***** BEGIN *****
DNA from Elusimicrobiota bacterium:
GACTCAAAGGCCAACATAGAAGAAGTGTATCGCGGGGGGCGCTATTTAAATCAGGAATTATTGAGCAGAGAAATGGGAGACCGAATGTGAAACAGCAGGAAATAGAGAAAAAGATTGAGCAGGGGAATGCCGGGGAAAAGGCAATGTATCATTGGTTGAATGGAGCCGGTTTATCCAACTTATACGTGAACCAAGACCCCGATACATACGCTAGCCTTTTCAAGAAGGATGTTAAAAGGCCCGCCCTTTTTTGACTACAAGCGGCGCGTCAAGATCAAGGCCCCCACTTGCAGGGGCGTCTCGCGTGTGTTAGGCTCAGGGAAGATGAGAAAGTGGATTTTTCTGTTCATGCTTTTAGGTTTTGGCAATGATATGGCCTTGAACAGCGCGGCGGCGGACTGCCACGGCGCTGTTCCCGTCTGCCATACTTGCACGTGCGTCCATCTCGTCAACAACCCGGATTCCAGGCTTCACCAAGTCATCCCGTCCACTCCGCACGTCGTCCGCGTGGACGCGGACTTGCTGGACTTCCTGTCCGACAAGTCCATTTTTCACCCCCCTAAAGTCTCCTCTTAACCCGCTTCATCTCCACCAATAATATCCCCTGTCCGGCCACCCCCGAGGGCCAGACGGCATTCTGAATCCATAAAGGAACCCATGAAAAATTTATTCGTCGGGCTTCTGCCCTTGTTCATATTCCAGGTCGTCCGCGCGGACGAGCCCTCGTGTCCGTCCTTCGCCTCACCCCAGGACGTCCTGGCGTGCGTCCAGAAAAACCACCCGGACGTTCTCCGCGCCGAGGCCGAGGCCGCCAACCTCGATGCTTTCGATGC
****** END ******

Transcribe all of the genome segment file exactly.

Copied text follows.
DNA from Elusimicrobiota bacterium:
GACTCAAAGGCCAACATAGAAGAAGTGTATCGCGGGGGGCGCTATTTAAATCAGGAATTATTGAGCAGAGAAATGGGAGACCGAATGTGAAACAGCAGGAAATAGAGAAAAAGATTGAGCAGGGGAATGCCGGGGAAAAGGCAATGTATCATTGGTTGAATGGAGCCGGTTTATCCAACTTATACGTGAACCAAGACCCCGATACATACGCTAGCCTTTTCAAGAAGGATGTTAAAAGGCCCGCCCTTTTTTGACTACAAGCGGCGCGTCAAGATCAAGGCCCCCACTTGCAGGGGCGTCTCGCGTGTGTTAGGCTCAGGGAAGATGAGAAAGTGGATTTTTCTGTTCATGCTTTTAGGTTTTGGCAATGATATGGCCTTGAACAGCGCGGCGGCGGACTGCCACGGCGCTGTTCCCGTCTGCCATACTTGCACGTGCGTCCATCTCGTCAACAACCCGGATTCCAGGCTTCACCAAGTCATCCCGTCCACTCCGCACGTCGTCCGCGTGGACGCGGACTTGCTGGACTTCCTGTCCGACAAGTCCATTTTTCACCCCCCTAAAGTCTCCTCTTAACCCGCTTCATCTCCACCAATAATATCCCCTGTCCGGCCACCCCCGAGGGCCAGACGGCATTCTGAATCCATAAAGGAACCCATGAAAAATTTATTCGTCGGGCTTCTGCCCTTGTTCATATTCCAGGTCGTCCGCGCGGACGAGCCCTCGTGTCCGTCCTTCGCCTCACCCCAGGACGTCCTGGCGTGCGTCCAGAAAAACCACCCGGACGTTCTCCGCGCCGAGGCCGAGGCCGCCAACCTCGATGCTTTCGATGC